Well here’s a new experience – I’m going on a Blog tour! Lots of lovely Book Bloggers are helping ‘THE GIRL IN THE PINK RAINCOAT’ into the world by reviewing the book, giving away copies, or even interviewing me. Exciting 💖😊 First up you can read the opening pages on Karen’s blog ‘My Reading Corner’ just click on this link. http://www.myreadingcorner.co.uk
**My new novel will be out this Thursday 12 July **
Set in WW2 Manchester, ‘The Girl in the Pink Raincoat’ has romance, drama, betrayal and some heart-stopping moments! It’s available as an ebook and hardback on all Amazon sites. Paperback out early next year. You can read the blurb below.
When a factory girl and a Jewish businessman fall in love it seems that the whole world is against them.
Manchester, 1939. On the eve of war Gracie Earnshaw is working in Rosenberg’s Raincoat factory – a job she hates – but her life is about to be turned upside down when she falls in love with Jacob, the boss’s charismatic nephew.
Through Jacob, with his ambitions to be a writer, Gracie glimpses another world: theatre, music and prejudice. But their forbidden romance is cut short when Jacob is arrested and tragedy unfolds.
Gracie struggles with heartbreak, danger and old family secrets, but the love of her first sweetheart comes back to her in an unexpected way giving her the chance of a new life and happiness.
This is the cover of my new novel THE GIRL IN THE PINK RAINCOAT. I hope you like it. Set in WW2 Manchester, the story has romance, drama, betrayal and some heart-stopping moments. It comes out as an ebook on 12 July and is already listed on Amazon to pre order. The paperback will be available later in the year.
I’m so pleased to say that my new novel ‘The Girl in the Pink Raincoat’ has been accepted by publishers Head of Zeus. Like my other books it’s a WW2 family saga with lots of romance, but the setting has moved from Belfast to Manchester. I’ve lived in the city for a long time and it seemed a natural step to explore the war years through the eyes of a Mancunian family – though I couldn’t resist having a Belfast woman as one of the characters.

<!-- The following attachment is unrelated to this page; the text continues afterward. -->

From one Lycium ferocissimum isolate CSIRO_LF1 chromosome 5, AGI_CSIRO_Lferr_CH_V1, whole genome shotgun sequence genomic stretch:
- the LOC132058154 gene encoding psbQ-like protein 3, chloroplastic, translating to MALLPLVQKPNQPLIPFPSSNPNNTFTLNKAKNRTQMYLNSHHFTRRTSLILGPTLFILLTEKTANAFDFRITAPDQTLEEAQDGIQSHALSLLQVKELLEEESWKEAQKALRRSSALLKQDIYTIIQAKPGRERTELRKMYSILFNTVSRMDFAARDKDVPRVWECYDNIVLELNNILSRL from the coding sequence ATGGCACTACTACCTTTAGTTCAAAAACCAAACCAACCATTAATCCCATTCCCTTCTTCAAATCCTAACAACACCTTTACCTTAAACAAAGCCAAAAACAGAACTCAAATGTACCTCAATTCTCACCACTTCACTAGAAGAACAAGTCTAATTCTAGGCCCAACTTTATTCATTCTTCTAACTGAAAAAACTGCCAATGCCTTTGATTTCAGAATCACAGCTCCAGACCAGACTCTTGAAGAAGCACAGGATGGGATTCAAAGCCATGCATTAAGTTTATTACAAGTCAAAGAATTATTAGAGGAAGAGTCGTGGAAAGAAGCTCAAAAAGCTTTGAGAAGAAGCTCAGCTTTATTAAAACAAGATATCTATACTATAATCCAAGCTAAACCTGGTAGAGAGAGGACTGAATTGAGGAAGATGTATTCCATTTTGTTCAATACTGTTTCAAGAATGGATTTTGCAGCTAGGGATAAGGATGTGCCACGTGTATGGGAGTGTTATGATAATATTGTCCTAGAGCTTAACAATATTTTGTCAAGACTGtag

The ebook will be available from 12 July 2018 and is already listed on Amazon to pre-order. The hardback and paperback will follow later in the year.
Here’s a quick preview of the story:
With whispers of war across Europe, many are uncertain of what the future will bring. For Gracie Earnshaw, who works in Rosenberg’s raincoat factory, life is turned upside down when she meets the boss’s charismatic nephew, Jacob. Through Jacob, with his ambitions to be a writer, Gracie glimpses another world: theatre, music and prejudice. But their secret romance is tested when war finally erupts and tragedy unfolds. Gracie struggles with heartbreak, danger and old family secrets. But, eventually, the love of her first sweetheart comes back to her in an unexpected way, giving her the strength to carry on and find happiness again.
It was a real pleasure to be with Hannah at North Manchester FM yesterday chatting about books on the ‘Hannah’s Bookshelf’ show. You can listen to our conversation by clicking the link below.
We talked about reading, writing, my Martha’s Girls trilogy (of course) and I got to choose three books to be added to The Library at the End of Days – a kind of apocalypse reading list. I chose The Complete Works of William Shakespeare, Jane Eyre, and Staying Alive – a brilliant poetry anthology.
On this day 100 years ago my mother Irene Goulding was born in Belfast. She and her younger sisters were the inspiration for my trilogy of novels set in N Ireland during WW2. Her first job was hand-painting linen tablecloths, but with the outbreak of war she went to work at Short Bros & Harland aircraft factory helping to build Stirling bombers. At the same time she and two younger sisters, Pat and Peggy, formed the ‘Golden Sisters’ singing in close-harmony – Belfast’s answer to the ‘Andrews Sisters’. As members of ENSA they entertained the troops and performed in concert and dance halls raising morale. Writing the books I began to see wartime life through their eyes and got to know them as young women. Sadly they’re all gone now but today I raise a glass to my mother, Irene. I’m so proud of you.